Business and Operations
Concepts for Success: Look before you leap
By Diane Chiasson
What you need to know before signing a commercial bakery lease
By Diane Chiasson
Finding a space for your small bakery operation is one thing, but leasing a commercial retail bakery space will be one of your biggest operating expenses. Dozens of details could go wrong. It involves more than finding the perfect business location and signing an affordable lease; it will take careful planning, great negotiating skills, and proper budgeting to find a suitable place that will meet your needs.
Whether you are leasing a space for your new bakery, or negotiating a good lease renewal, finding the right bakery for lease comes down to three things: cost, size, and location. Here a few things to consider before you lease a commercial space for your bakery.
Work with professionals
You should never sign a lease without first having your real estate broker work through the complexities of a lease as well as negotiating a satisfactory deal on your behalf. Your broker should have in-depth knowledge of your area and should know what the retail traffic is. You will need an experienced commercial real estate lawyer to review your entire lease document and someone who will be able to help you negotiate the best terms. You don’t want a general lawyer; you need a lawyer who negotiates leases every day of the year.
Things to consider before leasing a bakery space
For many retail businesses, location can make or break the business. You will need to know everything you can about a location before you even think about leasing. Know where your customers are and be sure that your business is located in a high foot traffic area with high visibility from the street. Your retail location needs to be located in a safe area, visible and accessible to customers. It should be located near public transport and/or major highways. Pry some inside information from tenants already in the area. Introduce yourself and ask for their honest opinion of the landlord, the level of property maintenance, and the overall information about the area.
Square Footage: You will need to find out how the landlord has calculated the unit space. Is it based on the actual square footage or does it include space that doesn’t actually exist? Very often bakery and restaurant tenants pay their rent per square foot, but they seldom receive as much space as the lease agreement stipulates. Make sure that you measure your space properly. Always ask how the chargeable square footage is measured and calculated. Most commercial mall leases will include the square footage of your private retail space, plus a pro rata share of the building’s common areas such as lobbies, staircases, corridors and restrooms.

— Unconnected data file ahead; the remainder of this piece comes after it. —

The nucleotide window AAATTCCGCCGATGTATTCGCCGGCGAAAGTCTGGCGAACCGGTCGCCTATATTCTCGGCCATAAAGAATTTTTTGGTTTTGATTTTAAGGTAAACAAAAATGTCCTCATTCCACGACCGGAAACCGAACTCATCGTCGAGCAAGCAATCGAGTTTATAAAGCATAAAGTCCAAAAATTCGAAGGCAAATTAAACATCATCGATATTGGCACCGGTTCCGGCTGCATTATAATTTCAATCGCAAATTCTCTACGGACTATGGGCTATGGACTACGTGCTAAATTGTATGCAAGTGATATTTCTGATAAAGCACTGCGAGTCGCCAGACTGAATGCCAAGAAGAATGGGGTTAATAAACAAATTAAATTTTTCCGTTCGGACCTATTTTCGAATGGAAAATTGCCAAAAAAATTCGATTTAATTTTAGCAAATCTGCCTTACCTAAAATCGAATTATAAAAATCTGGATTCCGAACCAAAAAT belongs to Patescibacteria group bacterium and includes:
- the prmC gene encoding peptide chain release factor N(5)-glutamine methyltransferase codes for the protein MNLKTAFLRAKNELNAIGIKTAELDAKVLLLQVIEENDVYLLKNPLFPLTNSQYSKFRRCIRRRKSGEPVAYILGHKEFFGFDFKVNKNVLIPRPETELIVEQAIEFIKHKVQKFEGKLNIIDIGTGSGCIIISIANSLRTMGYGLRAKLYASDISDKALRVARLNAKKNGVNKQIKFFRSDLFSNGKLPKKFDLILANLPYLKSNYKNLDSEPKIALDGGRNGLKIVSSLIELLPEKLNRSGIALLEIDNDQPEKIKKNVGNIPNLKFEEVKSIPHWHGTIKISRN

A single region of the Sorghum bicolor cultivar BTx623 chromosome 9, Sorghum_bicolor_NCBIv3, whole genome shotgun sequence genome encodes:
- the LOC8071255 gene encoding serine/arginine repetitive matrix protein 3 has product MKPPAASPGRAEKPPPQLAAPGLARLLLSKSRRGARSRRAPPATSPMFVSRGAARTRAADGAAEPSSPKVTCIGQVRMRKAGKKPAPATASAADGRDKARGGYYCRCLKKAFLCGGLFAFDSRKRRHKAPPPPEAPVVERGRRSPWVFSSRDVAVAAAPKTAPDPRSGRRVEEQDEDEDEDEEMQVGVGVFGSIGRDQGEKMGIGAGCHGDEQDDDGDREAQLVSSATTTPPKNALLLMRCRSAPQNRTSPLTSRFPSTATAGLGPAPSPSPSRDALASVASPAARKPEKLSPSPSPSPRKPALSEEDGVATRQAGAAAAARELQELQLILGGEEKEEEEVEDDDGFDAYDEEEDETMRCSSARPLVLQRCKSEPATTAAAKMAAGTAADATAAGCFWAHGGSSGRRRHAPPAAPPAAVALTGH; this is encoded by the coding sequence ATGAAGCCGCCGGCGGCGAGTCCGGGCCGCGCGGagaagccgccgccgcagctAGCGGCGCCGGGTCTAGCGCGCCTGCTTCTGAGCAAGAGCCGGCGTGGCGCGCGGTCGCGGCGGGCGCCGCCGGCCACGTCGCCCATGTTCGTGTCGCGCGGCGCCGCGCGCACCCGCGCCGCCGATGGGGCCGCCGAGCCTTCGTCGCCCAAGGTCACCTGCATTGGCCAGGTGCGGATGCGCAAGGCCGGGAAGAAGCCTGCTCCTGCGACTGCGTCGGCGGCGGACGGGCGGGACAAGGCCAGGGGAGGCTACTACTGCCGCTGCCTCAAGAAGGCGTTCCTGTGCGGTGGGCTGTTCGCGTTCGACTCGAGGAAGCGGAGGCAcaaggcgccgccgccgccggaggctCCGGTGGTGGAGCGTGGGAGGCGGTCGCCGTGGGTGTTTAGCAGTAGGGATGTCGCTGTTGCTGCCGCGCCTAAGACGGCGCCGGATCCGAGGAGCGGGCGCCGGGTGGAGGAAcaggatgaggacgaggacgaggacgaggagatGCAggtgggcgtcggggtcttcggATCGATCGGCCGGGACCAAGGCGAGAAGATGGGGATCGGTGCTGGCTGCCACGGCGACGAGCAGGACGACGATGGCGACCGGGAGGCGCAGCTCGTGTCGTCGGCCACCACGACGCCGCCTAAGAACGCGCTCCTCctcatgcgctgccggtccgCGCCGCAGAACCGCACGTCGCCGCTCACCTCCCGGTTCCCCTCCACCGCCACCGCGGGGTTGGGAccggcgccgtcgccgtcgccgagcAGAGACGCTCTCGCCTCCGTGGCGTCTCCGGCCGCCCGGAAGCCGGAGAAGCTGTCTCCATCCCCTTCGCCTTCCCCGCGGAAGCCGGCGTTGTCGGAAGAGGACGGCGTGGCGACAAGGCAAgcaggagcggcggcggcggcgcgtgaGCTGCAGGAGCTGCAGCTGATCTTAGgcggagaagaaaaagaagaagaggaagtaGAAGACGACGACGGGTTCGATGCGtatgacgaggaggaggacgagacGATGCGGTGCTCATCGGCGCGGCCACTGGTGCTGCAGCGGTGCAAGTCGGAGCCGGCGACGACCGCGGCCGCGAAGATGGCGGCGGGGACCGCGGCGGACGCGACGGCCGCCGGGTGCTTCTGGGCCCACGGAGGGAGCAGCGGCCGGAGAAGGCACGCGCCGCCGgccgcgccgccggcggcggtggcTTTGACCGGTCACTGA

Traffic: Is there adequate foot traffic for your future bakery business? If you are leasing a retail space, the landlord should give you an accurate count of how many cars drive by each day. If they don’t have this information, grab a coffee, sit down in front of your potential retail space, and do a count on your own. You can also do an online search for general demographics of an area/city or ask the municipal government if they have such information.
Parking: Check out if there is enough parking nearby your prospective retail space. Explore nearby parking lots on different days and different times of the day.
Layout: You don’t want to pay for space that you won’t need, but you do want to have enough space to accommodate your future bakery’s growth. You should consider working with a designer just to get a rough sketch of what your bakery will look like before signing the lease. This exercise will give you an idea if the space is right for you. Think of all the aspects of this floor plan: back and front kitchen space, sales floor, cash area, to-go area, sitting area, stockroom, office, and bathrooms.
Making improvements: Is this retail space move-in-ready, or are you going to pay a lot more for a similar space that needs remodeling? If you need to alter the space to suit your business needs, make sure your lease outlines what alterations you are allowed to make. Write down all the improvements that will be made, and which party will have to pay for these improvements. You will specify who will own these improvements (normally the landlord does) and if you will need to return the space to its original condition when your lease expires. Whatever you do, make sure to allot a design budget to make your bakery shop visually appealing.
Signage: You should have a clear understanding of what kind of corporate signage is permitted outside of your property, such as sale signs, open/closed signs, or other signs in your storefront area.
Maintenance and repairs: Commercial leases often require the tenant to pay for all maintenance, except for that of exterior walls, roof and common areas.
Put everything in writing: Remember that the lease that you will sign has been written to protect the landlord’s interest rather than yours. You’ll want to ensure that all verbal agreements and promises as well as your personal interests are included in this written agreement. By putting everything in your written agreement you will avoid unnecessary problems in the future.
Diane Chiasson, FCSI, president of Chiasson Consultants Inc., has been helping foodservice, hospitality and retail operators increase sales for over 30 years. She is recognized as the industry leader in providing innovative and revenue-increasing foodservice and retail merchandising programs, interior design, branding, menu engineering, marketing and promotional campaigns, and much more. Contact her at 416-926-1338, toll-free at 1-888-926-6655 or firstname.lastname@example.org, or visit www.chiassonconsultants.com